A group of 10 organizations, including the NAACP, added their voice this week to the chorus urging Congress for a confirmation vote for Donna Murphy, a nominee for an associate judge spot on District of Columbia Superior Court.
In a letter to Senate leadership, the groups say Murphy's nomination "should not be a matter of controversy." The letter also points out that Murphy has served in four presidential administrations and was approved by the Homeland Security and Governmental Affairs Committee by voice vote more than a year ago.
"We strongly urge that her nomination move forward and ask that the Senate Leadership schedule her nomination for a final confirmation vote," states the letter, also signed by the AFL-CIO, National Bar Association and People For the American Way.
But it appears politics will hold up a confirmation until at least November.
When Sen. Joseph Lieberman (I-Conn.) took the Senate floor last month and asked for an up-or-down full Senate vote on Murphy's nomination, Republican leaders said Sen. Jim DeMint (R-S.C.) "has some concerns about this nomination." That is enough to stop the vote unless Democratic leaders try to force a vote through the cloture procedure.
And then, on Wednesday, DeMint told Roll Call that he believes confirmation votes for all remaining executive branch appointees like Murphy should be put off until after the Nov. 6 elections. The Senate is out for summer recess until Sept. 7, anyway.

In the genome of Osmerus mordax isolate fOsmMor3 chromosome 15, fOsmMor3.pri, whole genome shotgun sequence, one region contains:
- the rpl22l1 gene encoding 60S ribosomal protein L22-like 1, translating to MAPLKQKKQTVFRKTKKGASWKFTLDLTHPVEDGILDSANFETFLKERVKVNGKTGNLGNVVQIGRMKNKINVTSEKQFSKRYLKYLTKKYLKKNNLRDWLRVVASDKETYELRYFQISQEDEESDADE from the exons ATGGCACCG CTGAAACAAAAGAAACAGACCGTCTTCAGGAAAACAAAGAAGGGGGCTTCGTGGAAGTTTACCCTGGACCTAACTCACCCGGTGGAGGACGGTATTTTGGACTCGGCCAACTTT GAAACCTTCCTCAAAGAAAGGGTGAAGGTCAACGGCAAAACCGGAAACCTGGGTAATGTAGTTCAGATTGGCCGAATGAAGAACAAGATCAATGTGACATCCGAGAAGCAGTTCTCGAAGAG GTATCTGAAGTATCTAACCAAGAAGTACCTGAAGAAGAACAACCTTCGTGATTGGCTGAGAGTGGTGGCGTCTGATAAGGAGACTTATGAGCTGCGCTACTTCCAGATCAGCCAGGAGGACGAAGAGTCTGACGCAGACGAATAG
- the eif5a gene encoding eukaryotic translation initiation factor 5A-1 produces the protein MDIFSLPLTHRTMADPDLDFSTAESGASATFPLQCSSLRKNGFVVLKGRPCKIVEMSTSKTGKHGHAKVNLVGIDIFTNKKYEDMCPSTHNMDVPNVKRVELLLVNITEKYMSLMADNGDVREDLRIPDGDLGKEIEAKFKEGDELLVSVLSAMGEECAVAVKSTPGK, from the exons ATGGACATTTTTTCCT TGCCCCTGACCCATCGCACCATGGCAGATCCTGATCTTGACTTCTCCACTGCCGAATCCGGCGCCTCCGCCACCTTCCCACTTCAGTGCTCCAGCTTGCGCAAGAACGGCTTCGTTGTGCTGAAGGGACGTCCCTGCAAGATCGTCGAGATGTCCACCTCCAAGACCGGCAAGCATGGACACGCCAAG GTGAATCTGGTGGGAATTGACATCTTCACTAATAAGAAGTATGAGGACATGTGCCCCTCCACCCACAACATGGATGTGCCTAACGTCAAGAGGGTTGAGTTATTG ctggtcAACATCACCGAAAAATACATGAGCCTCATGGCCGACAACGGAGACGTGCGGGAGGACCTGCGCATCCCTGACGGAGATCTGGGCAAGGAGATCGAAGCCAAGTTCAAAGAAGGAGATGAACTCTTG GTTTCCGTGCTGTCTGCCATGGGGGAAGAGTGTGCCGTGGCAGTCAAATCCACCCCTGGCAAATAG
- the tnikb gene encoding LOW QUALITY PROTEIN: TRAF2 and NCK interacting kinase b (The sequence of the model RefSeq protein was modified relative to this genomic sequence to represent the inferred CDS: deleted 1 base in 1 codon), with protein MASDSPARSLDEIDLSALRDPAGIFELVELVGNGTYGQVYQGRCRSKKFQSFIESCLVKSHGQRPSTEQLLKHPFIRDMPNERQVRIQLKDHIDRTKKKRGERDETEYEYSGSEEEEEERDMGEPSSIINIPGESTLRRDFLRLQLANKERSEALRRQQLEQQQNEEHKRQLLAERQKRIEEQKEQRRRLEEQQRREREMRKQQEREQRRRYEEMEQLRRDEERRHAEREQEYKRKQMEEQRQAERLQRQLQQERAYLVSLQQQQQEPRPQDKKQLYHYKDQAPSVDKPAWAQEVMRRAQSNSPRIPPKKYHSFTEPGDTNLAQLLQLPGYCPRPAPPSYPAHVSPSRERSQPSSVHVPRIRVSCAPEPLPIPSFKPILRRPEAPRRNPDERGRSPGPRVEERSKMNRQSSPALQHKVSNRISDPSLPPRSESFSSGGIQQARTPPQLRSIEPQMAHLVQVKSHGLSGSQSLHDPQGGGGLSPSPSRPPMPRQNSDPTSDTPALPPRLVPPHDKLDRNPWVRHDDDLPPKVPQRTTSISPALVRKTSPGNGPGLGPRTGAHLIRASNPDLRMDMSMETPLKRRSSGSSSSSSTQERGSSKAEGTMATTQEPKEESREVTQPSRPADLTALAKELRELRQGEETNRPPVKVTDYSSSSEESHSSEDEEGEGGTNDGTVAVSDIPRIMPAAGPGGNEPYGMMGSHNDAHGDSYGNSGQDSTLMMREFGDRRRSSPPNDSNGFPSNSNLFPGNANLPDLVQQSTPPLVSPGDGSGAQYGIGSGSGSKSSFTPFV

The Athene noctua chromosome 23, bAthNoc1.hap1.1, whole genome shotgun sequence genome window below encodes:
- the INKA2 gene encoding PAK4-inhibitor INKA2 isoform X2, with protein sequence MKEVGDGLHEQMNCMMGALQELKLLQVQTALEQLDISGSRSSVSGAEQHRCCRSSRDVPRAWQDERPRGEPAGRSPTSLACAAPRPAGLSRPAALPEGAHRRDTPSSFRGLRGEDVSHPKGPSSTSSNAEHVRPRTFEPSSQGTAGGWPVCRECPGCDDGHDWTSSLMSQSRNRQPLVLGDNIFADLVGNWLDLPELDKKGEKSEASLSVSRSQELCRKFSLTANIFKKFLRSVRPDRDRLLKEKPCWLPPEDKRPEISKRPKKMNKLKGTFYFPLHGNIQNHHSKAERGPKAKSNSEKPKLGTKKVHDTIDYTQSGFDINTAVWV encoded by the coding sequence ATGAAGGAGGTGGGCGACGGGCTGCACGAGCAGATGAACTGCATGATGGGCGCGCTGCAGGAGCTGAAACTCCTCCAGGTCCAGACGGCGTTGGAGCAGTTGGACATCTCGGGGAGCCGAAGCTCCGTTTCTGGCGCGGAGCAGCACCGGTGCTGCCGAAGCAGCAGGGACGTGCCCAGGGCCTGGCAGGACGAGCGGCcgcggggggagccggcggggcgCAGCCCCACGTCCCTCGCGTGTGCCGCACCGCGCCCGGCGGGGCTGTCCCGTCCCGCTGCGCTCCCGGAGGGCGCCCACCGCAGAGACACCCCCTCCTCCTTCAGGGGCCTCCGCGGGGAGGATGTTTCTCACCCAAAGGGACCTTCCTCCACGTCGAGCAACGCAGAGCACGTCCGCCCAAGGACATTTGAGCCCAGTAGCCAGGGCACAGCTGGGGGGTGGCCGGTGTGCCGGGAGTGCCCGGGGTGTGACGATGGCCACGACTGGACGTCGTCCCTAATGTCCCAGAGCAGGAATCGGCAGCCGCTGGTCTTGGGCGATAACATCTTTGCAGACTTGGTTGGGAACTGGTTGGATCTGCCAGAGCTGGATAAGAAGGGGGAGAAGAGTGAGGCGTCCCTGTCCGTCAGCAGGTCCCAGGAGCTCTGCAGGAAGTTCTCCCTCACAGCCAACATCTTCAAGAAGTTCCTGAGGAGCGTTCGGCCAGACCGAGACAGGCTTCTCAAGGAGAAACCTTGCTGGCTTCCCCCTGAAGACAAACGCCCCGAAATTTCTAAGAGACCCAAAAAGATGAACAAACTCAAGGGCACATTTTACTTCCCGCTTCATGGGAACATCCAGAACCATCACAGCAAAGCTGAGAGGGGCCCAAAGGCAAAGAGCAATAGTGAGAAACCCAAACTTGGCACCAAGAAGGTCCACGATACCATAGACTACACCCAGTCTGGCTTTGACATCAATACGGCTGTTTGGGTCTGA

Murphy isn't Obama's first D.C. Superior Court nominee to face a hold from DeMint. DeMint previously delayed a vote on the nomination of Judge Marisa Demeo, who was confirmed in April 2010, almost a year after she was nominated. At the time, DeMint expressed concerns about Demeo's "history of leftist activism."
DeMint has not made any public statement about why he opposes Murphy.
Lieberman has acknowledged a portion of Murphy's work has brought some criticism. Her work at the Justice Department's Civil Rights Division includes investigations of allegations of police misconduct. But he said a committee staff investigation found "no evidence to support the charge that she would be negative to police."
The Senate received letters of support for Murphy from leading police officials. She has worked for the Civil Rights Division since 1990 on a variety of cases, including voting rights, discrimination in credit, housing and public accommodations and allegations of police misconduct.